Attacking the Needy

I’ve been thinking about a couple of stories lately that seem somewhat relevant to current events. They are Old Testament stories, which are often exciting and full of danger, mystery, wonder, and God’s direct action! These, stories, though, are kind of sad, really. They show a darker side of humanity which should be examined every once in a while.

The first comes from Exodus 17:8-16. The Israelites have just escaped the chaos, suffering, and pain of their Egyptian slavery. They’ve recently received divine help through the gifts of manna, quail, and water to feed them and quench their thirst in the wilderness. This rag-tag group of former brick makers and builders are now having to forage and become tent dwellers in a wandering city. They’ve been blessed with supplies, but eventually they will run out or become scarce. Any identity they had with their job or place of living has been stripped away.

In their distress, one of the national powers of the region take an interest in them… but not to the Israelites’ benefit. You see, the nation of Amalek sees a people who look weak, easy to plunder and gear up for an attack. Suddenly, the rag-tag group of nomads has to pick up weapons and learn how to wage war. God comes to their aid, but the Amalekites would suffer for their actions later in the book of Samuel.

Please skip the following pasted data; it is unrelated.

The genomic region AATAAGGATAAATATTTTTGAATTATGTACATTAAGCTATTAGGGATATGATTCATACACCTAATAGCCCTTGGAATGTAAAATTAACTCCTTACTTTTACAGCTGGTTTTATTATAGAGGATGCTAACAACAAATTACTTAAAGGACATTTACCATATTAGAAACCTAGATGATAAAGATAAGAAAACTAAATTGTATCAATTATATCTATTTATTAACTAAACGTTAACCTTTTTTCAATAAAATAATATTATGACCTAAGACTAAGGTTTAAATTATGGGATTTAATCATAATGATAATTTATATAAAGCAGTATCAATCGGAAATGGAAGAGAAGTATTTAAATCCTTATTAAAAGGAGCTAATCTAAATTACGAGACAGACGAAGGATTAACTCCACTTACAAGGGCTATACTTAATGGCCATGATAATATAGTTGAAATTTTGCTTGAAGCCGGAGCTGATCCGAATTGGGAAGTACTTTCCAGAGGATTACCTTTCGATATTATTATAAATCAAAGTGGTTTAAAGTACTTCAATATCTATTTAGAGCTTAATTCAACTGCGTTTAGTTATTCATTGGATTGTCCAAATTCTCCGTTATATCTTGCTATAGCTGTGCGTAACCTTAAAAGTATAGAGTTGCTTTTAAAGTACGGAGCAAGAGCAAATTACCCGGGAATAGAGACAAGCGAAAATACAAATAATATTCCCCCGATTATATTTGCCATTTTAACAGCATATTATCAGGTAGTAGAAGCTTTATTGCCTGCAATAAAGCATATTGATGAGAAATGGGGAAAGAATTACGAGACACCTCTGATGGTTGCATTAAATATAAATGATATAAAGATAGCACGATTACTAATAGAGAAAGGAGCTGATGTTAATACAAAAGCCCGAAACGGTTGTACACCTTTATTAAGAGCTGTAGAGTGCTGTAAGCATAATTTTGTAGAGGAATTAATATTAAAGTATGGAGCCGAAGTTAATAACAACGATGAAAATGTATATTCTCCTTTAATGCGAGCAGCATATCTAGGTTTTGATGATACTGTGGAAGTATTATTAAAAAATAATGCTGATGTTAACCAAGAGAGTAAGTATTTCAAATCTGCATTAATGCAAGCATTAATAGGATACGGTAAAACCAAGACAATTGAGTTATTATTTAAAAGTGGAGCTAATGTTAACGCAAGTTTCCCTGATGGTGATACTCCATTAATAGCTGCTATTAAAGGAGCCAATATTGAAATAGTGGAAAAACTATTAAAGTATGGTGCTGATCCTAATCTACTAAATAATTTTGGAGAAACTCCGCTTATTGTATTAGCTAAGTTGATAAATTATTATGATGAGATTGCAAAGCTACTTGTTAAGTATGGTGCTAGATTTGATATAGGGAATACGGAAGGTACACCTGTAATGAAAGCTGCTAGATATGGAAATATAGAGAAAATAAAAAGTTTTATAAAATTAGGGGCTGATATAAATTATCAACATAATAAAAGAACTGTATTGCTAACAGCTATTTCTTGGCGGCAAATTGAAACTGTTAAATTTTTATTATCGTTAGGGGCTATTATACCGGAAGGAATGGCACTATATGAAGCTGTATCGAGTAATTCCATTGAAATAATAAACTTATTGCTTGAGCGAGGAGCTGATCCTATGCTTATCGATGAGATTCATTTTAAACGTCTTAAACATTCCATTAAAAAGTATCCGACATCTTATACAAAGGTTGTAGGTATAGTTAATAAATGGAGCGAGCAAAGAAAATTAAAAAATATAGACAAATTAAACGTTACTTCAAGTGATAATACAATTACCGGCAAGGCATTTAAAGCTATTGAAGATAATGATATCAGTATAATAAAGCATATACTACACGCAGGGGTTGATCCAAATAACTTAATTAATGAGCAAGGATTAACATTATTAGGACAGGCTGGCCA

The next story comes from Numbers in chapter 20 verses 14-21. This time, the Israelites would like a slightly shorter, straighter road for their journey. They are bumped up against the borders of Edom (descendants of Esau) and request passage. The Israelites do not ask for supplies, or water, or anything but the ability to pass through safely. Edom refuses, threatening violence if the Israelites so much as cross the border.

Despite their poverty and relative weakness, two ancient kingdoms refused to show them mercy or kindness. It seems odd to see someone in need and to threaten violence, but it happens even today.

When you family sees someone in need, what is your first reaction? How does your family talk about the poor, the needy, the hurt, and oppressed? As a subject of King Jesus, what role do you think your family could play in caring for others?


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